Asil Nadir flies back to UK to clear his name
Polly Peck tycoon and Conservative party donor Asil Nadir fled £34m fraud trial 17 years ago. He was one of Britain’s most notorious fugitives and is flying back to the UK in an attempt to clear his name 17 years after fleeing the country in a private jet.
Asil Nadir, 69, is returning to face the multimillion pound fraud charges that followed the spectacular collapse of his Polly Peck food and electronics empire in 1993. He arrived at Luton airport from his native northern Cyprus at lunchtime today, and is due to appear at the Old Bailey next Thursday.
Nadir, said he believed the legal “environment” was right for him to return. He is quoted as saying: “I’m hoping to get a fair trial, if this matter goes to trial, obviously. But that was not the case in the past. I spent from 1990 to 1993, almost December of 93, battling with immense injustice and tremendous abuse of power in Britain. “My health had deteriorated and at that point I felt that, to save my life, I had to come to recuperate … I have been asking since then for the environment to be as it is today.”
Nadir claimed he had already “proved my innocence to the authorities without doubt but nobody took any notice at that time” and denied having made a deal over his treatment when he returns.
“I have not done a deal. My lawyers have asked for me to be granted bail before I came to England and that was decided,” he said. “There is no deal. There is only one deal and that is, I am hoping I will see for the first time some justice.”
Nadir will have to wear an electronic tag until the end of his trial and pay a bail surety of £250,000.
Nadir, who now runs a media firm in the Turkish-controlled territory, claims that there was a grave abuse of process in the case brought against him by the Serious Fraud Office (SFO). For years he has alleged that the police and the SFO placed the judge in his case under improper pressure, made false allegations of corruption against him and his advisers and seized documents necessary for his defence.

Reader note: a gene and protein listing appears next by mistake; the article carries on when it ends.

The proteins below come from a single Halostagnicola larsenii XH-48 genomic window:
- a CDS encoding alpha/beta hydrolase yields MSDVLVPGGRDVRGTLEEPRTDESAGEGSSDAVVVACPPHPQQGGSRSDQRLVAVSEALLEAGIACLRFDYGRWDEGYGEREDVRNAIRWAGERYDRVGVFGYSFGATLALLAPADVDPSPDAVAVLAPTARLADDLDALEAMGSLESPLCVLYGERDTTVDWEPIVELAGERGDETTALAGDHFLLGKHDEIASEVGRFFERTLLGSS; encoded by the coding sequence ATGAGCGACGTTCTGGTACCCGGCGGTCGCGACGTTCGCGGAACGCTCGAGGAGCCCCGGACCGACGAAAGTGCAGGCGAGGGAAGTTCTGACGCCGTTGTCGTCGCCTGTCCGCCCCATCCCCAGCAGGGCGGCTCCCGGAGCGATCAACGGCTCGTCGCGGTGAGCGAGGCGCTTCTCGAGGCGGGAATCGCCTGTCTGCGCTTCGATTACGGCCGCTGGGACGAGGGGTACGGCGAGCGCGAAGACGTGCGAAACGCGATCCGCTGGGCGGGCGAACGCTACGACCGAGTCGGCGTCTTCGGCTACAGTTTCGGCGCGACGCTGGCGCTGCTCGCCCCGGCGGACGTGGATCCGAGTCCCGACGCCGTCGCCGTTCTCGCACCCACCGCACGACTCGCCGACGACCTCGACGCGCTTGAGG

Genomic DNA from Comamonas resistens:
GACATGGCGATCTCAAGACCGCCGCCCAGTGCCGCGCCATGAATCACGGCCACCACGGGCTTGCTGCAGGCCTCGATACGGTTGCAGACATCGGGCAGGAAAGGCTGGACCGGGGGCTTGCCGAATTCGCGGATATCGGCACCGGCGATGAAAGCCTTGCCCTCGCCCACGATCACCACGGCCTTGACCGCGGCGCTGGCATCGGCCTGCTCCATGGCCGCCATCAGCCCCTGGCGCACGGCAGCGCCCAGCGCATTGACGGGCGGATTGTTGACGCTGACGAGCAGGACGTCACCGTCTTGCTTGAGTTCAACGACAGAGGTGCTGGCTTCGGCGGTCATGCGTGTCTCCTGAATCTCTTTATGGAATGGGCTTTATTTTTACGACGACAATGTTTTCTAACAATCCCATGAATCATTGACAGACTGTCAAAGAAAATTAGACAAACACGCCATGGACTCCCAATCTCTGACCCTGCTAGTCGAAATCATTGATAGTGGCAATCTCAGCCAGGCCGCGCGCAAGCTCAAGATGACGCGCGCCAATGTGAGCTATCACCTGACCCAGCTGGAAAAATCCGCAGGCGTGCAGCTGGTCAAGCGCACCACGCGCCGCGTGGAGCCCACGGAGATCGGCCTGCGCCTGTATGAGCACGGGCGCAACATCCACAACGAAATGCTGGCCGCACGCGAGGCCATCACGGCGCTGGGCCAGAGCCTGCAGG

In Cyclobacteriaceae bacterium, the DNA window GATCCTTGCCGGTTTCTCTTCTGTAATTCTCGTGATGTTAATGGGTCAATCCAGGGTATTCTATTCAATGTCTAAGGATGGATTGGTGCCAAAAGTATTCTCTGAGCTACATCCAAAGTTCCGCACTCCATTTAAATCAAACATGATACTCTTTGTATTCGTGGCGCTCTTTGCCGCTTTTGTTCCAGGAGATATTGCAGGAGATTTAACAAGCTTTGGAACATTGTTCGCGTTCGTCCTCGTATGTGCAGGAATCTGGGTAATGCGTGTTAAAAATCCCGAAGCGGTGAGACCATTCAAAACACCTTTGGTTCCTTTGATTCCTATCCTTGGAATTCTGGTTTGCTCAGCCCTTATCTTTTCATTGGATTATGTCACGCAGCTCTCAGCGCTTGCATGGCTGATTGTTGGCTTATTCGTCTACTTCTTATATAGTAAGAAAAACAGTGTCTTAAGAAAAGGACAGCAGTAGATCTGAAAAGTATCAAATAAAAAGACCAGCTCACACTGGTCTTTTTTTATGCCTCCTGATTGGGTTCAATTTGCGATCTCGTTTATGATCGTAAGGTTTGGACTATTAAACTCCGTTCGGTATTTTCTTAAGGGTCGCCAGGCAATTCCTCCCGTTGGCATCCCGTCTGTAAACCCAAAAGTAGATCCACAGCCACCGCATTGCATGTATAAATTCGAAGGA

Polly Peck, the company that Nadir built up from scratch, dealt in everything from fruit to fashion and was one of the biggest City success stories of the 1980s, delivering returns to shareholders of up to 1,000 times their original investment. The former rag salesman was 39th on the Sunday Times Rich List, owned a string of luxury properties in Britain, an island in the Aegean and a dozen racehorses. He was also a major Tory party donor, a frequent guest at Downing Street, and was friends with the royal family.
His empire collapsed in 1990 when he was arrested on theft and false accounting charges.
Last month he was granted bail by an Old Bailey judge, who said he hoped his ruling would end the “legal limbo” which had existed since Nadir fled. The judge also quashed an arrest warrant for Nadir and imposed 10 conditions on bail , one of which is to appear at the Old Bailey on 3 September.
Nadir’s newly-issued British passport will be surrendered to the SFO, but it is expected that the electronic tag he will have to wear as part of the bail agreement will not be fitted until after his court appearance.